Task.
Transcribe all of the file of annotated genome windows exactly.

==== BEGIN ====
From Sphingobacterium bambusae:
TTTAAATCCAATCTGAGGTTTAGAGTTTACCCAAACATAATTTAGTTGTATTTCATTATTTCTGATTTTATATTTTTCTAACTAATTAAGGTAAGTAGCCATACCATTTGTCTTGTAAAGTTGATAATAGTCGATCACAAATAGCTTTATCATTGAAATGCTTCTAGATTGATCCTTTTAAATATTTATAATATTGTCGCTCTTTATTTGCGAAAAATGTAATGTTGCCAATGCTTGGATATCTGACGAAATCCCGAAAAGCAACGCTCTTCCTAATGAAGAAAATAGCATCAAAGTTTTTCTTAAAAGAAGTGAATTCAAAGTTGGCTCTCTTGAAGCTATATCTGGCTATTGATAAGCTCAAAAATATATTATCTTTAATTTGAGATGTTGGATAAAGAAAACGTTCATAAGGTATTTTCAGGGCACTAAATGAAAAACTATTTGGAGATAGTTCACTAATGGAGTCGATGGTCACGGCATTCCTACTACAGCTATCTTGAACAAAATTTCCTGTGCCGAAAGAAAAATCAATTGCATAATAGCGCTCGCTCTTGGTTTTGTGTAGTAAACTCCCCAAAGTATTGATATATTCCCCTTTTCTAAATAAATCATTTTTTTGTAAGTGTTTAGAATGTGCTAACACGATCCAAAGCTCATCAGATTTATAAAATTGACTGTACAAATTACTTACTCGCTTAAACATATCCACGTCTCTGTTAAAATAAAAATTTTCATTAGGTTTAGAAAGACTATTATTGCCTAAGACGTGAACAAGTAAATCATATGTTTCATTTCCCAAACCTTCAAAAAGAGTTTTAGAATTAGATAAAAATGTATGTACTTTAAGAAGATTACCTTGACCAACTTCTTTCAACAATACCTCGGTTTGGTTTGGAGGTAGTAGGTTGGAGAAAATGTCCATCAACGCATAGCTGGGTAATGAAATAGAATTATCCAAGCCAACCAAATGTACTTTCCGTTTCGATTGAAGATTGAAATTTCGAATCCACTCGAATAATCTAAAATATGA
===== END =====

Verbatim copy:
From Sphingobacterium bambusae:
TTTAAATCCAATCTGAGGTTTAGAGTTTACCCAAACATAATTTAGTTGTATTTCATTATTTCTGATTTTATATTTTTCTAACTAATTAAGGTAAGTAGCCATACCATTTGTCTTGTAAAGTTGATAATAGTCGATCACAAATAGCTTTATCATTGAAATGCTTCTAGATTGATCCTTTTAAATATTTATAATATTGTCGCTCTTTATTTGCGAAAAATGTAATGTTGCCAATGCTTGGATATCTGACGAAATCCCGAAAAGCAACGCTCTTCCTAATGAAGAAAATAGCATCAAAGTTTTTCTTAAAAGAAGTGAATTCAAAGTTGGCTCTCTTGAAGCTATATCTGGCTATTGATAAGCTCAAAAATATATTATCTTTAATTTGAGATGTTGGATAAAGAAAACGTTCATAAGGTATTTTCAGGGCACTAAATGAAAAACTATTTGGAGATAGTTCACTAATGGAGTCGATGGTCACGGCATTCCTACTACAGCTATCTTGAACAAAATTTCCTGTGCCGAAAGAAAAATCAATTGCATAATAGCGCTCGCTCTTGGTTTTGTGTAGTAAACTCCCCAAAGTATTGATATATTCCCCTTTTCTAAATAAATCATTTTTTTGTAAGTGTTTAGAATGTGCTAACACGATCCAAAGCTCATCAGATTTATAAAATTGACTGTACAAATTACTTACTCGCTTAAACATATCCACGTCTCTGTTAAAATAAAAATTTTCATTAGGTTTAGAAAGACTATTATTGCCTAAGACGTGAACAAGTAAATCATATGTTTCATTTCCCAAACCTTCAAAAAGAGTTTTAGAATTAGATAAAAATGTATGTACTTTAAGAAGATTACCTTGACCAACTTCTTTCAACAATACCTCGGTTTGGTTTGGAGGTAGTAGGTTGGAGAAAATGTCCATCAACGCATAGCTGGGTAATGAAATAGAATTATCCAAGCCAACCAAATGTACTTTCCGTTTCGATTGAAGATTGAAATTTCGAATCCACTCGAATAATCTAAAATATGA